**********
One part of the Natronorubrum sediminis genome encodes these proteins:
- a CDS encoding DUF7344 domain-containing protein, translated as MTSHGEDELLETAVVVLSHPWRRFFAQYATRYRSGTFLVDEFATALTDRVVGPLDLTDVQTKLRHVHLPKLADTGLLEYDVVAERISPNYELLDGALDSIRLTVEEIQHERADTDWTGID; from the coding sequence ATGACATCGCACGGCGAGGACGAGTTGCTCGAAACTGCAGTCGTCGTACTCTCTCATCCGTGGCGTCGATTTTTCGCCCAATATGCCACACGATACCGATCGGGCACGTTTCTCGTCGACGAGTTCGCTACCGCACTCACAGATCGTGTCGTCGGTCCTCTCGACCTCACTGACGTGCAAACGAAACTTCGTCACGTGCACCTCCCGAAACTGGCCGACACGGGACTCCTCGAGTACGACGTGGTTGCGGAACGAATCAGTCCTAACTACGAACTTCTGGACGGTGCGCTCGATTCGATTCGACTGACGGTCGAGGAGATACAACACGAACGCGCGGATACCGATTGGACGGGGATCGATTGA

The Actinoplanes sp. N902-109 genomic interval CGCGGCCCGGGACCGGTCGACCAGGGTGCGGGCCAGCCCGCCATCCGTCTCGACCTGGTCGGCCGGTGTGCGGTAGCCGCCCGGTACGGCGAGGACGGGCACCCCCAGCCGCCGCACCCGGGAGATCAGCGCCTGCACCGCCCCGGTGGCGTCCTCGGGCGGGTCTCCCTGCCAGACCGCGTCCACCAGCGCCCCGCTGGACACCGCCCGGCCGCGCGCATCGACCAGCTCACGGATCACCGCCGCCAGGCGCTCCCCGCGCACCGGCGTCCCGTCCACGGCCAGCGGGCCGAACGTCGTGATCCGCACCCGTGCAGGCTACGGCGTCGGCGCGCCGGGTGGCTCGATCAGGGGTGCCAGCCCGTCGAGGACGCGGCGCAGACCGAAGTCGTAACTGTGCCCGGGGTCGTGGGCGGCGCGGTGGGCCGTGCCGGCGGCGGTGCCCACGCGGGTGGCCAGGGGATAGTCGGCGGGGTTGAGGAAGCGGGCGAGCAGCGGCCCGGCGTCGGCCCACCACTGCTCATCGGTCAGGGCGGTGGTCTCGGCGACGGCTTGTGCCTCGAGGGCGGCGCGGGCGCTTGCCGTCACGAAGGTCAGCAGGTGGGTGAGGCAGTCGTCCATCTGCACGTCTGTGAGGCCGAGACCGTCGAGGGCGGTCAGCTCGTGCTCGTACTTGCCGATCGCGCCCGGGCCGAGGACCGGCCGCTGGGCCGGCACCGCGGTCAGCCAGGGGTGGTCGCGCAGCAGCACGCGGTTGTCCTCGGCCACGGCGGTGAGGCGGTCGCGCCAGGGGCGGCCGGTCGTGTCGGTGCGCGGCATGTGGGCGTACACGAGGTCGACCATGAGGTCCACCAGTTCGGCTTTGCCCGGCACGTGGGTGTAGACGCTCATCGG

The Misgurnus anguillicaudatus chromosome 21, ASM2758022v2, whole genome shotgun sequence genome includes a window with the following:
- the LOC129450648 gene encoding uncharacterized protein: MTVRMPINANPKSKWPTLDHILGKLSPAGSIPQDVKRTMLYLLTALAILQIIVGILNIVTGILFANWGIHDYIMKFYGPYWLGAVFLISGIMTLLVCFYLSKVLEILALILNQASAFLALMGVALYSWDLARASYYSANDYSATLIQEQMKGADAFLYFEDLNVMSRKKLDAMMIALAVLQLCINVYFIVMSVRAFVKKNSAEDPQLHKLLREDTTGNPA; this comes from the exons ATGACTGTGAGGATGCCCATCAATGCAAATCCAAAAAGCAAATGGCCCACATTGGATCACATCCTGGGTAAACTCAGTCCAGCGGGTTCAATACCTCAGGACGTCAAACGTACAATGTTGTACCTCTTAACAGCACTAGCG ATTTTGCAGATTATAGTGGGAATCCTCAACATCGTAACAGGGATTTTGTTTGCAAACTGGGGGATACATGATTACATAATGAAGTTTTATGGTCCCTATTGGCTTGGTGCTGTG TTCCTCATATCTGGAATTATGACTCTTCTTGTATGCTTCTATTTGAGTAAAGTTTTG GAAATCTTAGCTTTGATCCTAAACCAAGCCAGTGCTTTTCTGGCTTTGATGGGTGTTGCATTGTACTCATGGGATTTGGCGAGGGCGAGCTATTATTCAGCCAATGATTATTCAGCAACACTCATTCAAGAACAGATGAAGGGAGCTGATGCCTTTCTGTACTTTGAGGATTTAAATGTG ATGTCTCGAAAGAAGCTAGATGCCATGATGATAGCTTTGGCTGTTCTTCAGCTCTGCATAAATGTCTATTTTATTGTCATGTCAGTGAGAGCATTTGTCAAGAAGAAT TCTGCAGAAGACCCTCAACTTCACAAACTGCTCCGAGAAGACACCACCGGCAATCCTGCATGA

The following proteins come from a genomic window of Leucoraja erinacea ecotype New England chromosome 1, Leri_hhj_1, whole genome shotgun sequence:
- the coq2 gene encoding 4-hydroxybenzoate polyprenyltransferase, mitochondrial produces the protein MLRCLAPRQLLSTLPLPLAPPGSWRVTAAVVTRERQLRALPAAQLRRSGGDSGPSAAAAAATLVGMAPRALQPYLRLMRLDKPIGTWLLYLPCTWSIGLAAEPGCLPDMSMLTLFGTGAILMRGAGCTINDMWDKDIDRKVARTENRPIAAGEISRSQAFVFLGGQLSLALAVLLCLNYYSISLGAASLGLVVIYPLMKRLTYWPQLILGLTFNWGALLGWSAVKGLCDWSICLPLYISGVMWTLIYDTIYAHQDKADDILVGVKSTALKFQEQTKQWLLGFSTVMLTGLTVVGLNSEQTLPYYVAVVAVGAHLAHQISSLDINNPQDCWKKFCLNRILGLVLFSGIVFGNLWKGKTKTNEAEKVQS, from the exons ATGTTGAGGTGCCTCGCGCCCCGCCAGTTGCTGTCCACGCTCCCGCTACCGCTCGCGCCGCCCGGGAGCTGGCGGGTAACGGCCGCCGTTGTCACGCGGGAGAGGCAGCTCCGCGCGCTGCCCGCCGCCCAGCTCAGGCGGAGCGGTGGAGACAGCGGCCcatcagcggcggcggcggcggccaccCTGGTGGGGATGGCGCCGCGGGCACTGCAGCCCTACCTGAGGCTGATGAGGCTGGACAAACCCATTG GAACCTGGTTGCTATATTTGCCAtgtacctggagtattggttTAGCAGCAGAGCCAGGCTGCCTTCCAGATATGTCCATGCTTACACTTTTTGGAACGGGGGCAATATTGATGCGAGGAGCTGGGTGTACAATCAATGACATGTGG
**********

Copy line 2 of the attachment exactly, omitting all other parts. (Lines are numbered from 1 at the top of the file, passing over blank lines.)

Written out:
- a CDS encoding DUF7344 domain-containing protein, translated as MTSHGEDELLETAVVVLSHPWRRFFAQYATRYRSGTFLVDEFATALTDRVVGPLDLTDVQTKLRHVHLPKLADTGLLEYDVVAERISPNYELLDGALDSIRLTVEEIQHERADTDWTGID; from the coding sequence ATGACATCGCACGGCGAGGACGAGTTGCTCGAAACTGCAGTCGTCGTACTCTCTCATCCGTGGCGTCGATTTTTCGCCCAATATGCCACACGATACCGATCGGGCACGTTTCTCGTCGACGAGTTCGCTACCGCACTCACAGATCGTGTCGTCGGTCCTCTCGACCTCACTGACGTGCAAACGAAACTTCGTCACGTGCACCTCCCGAAACTGGCCGACACGGGACTCCTCGAGTACGACGTGGTTGCGGAACGAATCAGTCCTAACTACGAACTTCTGGACGGTGCGCTCGATTCGATTCGACTGACGGTCGAGGAGATACAACACGAACGCGCGGATACCGATTGGACGGGGATCGATTGA